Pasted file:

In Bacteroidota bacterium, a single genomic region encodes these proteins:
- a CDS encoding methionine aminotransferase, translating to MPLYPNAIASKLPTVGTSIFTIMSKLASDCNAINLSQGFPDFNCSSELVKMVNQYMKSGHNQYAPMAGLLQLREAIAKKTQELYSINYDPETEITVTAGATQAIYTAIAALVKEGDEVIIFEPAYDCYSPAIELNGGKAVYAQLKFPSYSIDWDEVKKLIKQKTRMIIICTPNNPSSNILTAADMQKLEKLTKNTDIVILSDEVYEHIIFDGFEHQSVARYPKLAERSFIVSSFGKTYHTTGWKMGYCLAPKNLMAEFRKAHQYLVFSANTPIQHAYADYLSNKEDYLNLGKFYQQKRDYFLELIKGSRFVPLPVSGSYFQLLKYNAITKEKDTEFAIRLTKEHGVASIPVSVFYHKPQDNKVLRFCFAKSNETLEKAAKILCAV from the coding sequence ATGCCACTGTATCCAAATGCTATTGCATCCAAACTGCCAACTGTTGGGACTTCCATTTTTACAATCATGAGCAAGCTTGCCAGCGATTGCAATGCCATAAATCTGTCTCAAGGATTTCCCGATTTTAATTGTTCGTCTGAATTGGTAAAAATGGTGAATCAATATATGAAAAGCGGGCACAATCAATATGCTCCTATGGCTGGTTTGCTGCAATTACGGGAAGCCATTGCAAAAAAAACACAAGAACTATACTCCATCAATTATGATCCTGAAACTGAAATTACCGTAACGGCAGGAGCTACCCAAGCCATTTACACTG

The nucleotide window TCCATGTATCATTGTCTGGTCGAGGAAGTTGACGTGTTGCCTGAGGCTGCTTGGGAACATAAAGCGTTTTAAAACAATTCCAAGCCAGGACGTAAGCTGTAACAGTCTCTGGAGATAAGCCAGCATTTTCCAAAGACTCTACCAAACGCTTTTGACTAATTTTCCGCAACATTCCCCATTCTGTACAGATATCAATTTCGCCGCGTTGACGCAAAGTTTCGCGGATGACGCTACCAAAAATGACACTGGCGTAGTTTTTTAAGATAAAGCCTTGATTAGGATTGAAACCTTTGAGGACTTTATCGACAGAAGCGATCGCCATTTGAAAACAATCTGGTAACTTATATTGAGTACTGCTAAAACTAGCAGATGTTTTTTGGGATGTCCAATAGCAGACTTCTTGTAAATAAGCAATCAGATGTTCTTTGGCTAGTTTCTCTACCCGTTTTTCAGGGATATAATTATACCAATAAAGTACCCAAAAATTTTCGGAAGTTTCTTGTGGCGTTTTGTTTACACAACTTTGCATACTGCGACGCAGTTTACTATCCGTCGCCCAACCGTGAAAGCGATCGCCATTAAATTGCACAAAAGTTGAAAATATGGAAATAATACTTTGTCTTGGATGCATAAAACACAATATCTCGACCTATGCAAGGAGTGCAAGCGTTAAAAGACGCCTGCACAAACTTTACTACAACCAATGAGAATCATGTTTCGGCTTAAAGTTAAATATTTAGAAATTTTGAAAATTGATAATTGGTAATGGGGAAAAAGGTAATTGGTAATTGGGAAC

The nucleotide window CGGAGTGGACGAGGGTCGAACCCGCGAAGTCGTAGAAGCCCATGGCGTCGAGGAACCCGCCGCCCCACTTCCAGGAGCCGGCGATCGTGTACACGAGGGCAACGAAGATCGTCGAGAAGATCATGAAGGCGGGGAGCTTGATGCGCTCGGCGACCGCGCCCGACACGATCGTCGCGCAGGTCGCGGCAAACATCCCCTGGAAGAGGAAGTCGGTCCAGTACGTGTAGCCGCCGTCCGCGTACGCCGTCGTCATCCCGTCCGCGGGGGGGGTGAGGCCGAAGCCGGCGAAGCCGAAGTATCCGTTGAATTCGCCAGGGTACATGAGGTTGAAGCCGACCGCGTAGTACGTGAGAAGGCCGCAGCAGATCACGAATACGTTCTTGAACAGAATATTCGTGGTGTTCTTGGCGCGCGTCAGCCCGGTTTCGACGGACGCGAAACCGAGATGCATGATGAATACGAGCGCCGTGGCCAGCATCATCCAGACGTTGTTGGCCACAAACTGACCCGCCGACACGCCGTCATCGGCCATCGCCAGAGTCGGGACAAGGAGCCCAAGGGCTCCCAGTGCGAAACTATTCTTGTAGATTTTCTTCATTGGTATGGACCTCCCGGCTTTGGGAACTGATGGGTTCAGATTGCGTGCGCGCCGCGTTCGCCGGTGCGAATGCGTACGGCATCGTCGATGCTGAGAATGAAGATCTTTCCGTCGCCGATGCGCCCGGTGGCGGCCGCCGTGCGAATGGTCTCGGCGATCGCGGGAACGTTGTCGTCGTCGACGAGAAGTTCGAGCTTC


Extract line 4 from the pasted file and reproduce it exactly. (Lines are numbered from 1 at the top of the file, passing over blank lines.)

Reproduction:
The nucleotide window CGGAGTGGACGAGGGTCGAACCCGCGAAGTCGTAGAAGCCCATGGCGTCGAGGAACCCGCCGCCCCACTTCCAGGAGCCGGCGATCGTGTACACGAGGGCAACGAAGATCGTCGAGAAGATCATGAAGGCGGGGAGCTTGATGCGCTCGGCGACCGCGCCCGACACGATCGTCGCGCAGGTCGCGGCAAACATCCCCTGGAAGAGGAAGTCGGTCCAGTACGTGTAGCCGCCGTCCGCGTACGCCGTCGTCATCCCGTCCGCGGGGGGGGTGAGGCCGAAGCCGGCGAAGCCGAAGTATCCGTTGAATTCGCCAGGGTACATGAGGTTGAAGCCGACCGCGTAGTACGTGAGAAGGCCGCAGCAGATCACGAATACGTTCTTGAACAGAATATTCGTGGTGTTCTTGGCGCGCGTCAGCCCGGTTTCGACGGACGCGAAACCGAGATGCATGATGAATACGAGCGCCGTGGCCAGCATCATCCAGACGTTGTTGGCCACAAACTGACCCGCCGACACGCCGTCATCGGCCATCGCCAGAGTCGGGACAAGGAGCCCAAGGGCTCCCAGTGCGAAACTATTCTTGTAGATTTTCTTCATTGGTATGGACCTCCCGGCTTTGGGAACTGATGGGTTCAGATTGCGTGCGCGCCGCGTTCGCCGGTGCGAATGCGTACGGCATCGTCGATGCTGAGAATGAAGATCTTTCCGTCGCCGATGCGCCCGGTGGCGGCCGCCGTGCGAATGGTCTCGGCGATCGCGGGAACGTTGTCGTCGTCGACGAGAAGTTCGAGCTTC